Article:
Prison Abolition & Permaculture Webinar

Friday 8 November 2013

“Prisons are the most blatant evidence of the inequities that constitute capitalist culture, a junction where all social injustices converge”.

- Karlene Faith

Articles & Links


 * What is the prison industrial complex?

The Prison Industrial Complex (PIC) is a term used to describe the overlapping interests of government and industry that use surveillance, policing, and imprisonment as solutions to economic, social and political problems. The PIC helps and maintains the authority of people who get their power through racial, economic and similar privilege.

    * What does organising for abolition mean?

PIC abolition is a political vision with the goal of elimating prisons, policing and surveillance and creating lasting alternatives to punishment and imprisonmnent. Abolition is both a practical organising tool & a long term goal.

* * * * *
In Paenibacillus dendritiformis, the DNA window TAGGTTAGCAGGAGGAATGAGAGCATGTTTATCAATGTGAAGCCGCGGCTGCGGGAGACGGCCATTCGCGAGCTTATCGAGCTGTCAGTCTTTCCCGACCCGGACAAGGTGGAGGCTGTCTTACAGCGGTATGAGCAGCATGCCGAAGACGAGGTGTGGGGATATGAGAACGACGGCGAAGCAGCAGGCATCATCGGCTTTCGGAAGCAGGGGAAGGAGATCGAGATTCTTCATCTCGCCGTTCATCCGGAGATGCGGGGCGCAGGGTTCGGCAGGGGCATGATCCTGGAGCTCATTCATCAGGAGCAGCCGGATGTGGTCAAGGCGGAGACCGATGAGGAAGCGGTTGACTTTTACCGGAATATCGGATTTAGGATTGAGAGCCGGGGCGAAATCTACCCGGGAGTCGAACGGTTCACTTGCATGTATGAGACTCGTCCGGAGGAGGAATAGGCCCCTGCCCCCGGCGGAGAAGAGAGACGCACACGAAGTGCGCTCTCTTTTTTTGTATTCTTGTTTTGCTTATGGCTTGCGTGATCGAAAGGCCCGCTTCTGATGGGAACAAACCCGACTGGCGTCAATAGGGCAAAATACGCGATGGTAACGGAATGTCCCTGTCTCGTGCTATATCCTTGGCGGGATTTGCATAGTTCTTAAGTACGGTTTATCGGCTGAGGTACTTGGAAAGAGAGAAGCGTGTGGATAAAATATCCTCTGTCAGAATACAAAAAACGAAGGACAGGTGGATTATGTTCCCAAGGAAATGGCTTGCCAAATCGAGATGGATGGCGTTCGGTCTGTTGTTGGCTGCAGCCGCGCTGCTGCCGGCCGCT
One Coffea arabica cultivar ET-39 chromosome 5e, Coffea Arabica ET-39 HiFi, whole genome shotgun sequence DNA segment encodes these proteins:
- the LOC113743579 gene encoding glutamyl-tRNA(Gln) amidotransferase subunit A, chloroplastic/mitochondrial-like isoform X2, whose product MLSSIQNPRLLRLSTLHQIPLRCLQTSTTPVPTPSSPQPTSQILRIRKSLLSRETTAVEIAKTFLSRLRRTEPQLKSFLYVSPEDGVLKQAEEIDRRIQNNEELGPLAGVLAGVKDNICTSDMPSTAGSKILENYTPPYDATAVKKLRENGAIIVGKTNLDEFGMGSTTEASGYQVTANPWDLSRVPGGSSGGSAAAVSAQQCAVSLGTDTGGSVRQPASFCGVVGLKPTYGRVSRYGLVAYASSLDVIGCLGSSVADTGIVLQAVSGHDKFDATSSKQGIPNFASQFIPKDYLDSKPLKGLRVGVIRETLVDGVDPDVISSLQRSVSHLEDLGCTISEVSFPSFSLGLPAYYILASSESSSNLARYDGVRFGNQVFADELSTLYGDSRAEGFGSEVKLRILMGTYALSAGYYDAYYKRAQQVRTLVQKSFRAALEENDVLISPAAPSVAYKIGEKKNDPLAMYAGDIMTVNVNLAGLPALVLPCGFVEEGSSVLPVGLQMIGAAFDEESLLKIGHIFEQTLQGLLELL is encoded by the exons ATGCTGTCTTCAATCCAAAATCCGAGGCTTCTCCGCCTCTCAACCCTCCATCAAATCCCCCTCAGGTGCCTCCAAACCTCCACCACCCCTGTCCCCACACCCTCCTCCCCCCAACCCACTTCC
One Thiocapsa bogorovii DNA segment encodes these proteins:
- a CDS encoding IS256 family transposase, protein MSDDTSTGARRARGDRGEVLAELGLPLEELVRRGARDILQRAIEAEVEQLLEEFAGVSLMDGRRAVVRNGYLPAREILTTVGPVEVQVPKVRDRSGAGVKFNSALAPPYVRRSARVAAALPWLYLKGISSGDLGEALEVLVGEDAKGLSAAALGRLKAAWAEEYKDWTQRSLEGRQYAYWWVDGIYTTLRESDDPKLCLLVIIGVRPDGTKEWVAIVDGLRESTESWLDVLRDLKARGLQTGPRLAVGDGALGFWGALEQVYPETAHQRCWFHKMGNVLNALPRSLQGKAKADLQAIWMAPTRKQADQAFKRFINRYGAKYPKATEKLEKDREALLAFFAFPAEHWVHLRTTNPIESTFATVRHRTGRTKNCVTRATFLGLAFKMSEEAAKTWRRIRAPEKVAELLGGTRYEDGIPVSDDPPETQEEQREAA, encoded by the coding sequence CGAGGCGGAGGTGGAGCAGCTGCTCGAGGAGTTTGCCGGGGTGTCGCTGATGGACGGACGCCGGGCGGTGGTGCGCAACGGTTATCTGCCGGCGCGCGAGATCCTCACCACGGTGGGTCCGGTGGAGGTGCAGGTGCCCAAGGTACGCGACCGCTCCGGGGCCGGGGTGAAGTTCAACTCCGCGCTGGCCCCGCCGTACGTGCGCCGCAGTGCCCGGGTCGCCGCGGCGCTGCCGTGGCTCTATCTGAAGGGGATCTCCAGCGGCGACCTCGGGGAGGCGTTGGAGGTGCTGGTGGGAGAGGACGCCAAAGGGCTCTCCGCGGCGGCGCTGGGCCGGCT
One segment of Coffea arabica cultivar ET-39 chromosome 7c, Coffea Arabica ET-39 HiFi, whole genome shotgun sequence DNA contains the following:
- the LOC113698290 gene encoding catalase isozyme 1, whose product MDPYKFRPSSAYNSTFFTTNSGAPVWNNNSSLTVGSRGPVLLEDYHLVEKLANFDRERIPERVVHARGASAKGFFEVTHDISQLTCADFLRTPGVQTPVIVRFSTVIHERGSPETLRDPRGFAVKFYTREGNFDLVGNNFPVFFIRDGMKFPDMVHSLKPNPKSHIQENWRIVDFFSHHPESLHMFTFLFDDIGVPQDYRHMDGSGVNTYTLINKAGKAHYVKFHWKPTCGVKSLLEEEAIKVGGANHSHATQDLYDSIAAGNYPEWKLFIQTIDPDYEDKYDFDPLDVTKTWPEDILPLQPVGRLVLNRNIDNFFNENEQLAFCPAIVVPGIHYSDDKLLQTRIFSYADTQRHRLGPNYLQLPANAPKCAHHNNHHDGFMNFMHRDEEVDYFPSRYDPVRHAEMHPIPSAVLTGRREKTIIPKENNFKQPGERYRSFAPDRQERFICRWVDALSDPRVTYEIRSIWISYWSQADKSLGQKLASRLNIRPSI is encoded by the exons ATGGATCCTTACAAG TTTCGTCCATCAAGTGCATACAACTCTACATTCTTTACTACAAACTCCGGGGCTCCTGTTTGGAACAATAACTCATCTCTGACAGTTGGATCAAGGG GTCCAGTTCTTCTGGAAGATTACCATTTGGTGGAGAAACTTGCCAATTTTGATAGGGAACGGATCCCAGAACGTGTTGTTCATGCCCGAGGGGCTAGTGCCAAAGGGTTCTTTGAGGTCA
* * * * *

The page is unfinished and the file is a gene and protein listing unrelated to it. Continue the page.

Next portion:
(Both definitions from the Critical Resistance Abolitionist Toolkit).

      * What is Permaculture?

From Permaculture One:‘Consciously designed landscapes which mimic the patterns and relationships found in nature, while yielding an abundance of food, fibre and energy for provision of local needs.’ People, their buildings and the ways in which they organise themselves are central to permaculture. Thus the permaculture vision of permanent or sustainable agriculture has evolved to one of permanent or sustainable culture.

- David Holmgren

"Thus ‘abolishing prisons’ really means the creation of a society where systemic and historical oppression are wiped out so that everyone’s basic needs are met...Ironically, the current prison abolition movement is neither the best-suited nor strategically placed to create such a world."

- Alexander Lee

Picture from Culture of Resistance

Image from David Holmgren

"Building economies and community institutions that foster creativity, care, self determination and mutual responsibility are among abolitionist strategies for building a free just world. Holistic antiviolence perspectives foster concrete efforts to create accountable, holistic and just strategies for safety and community well being."

Jenna M Lloyd


"An abolitionist approach that seeks to answer questions such as these would require us to imagine a constellation of alternative strategies and institutions, with the ultimate aim of removing the prison from the social and ideological landscapes of our society."

- Angela Yvonne Davis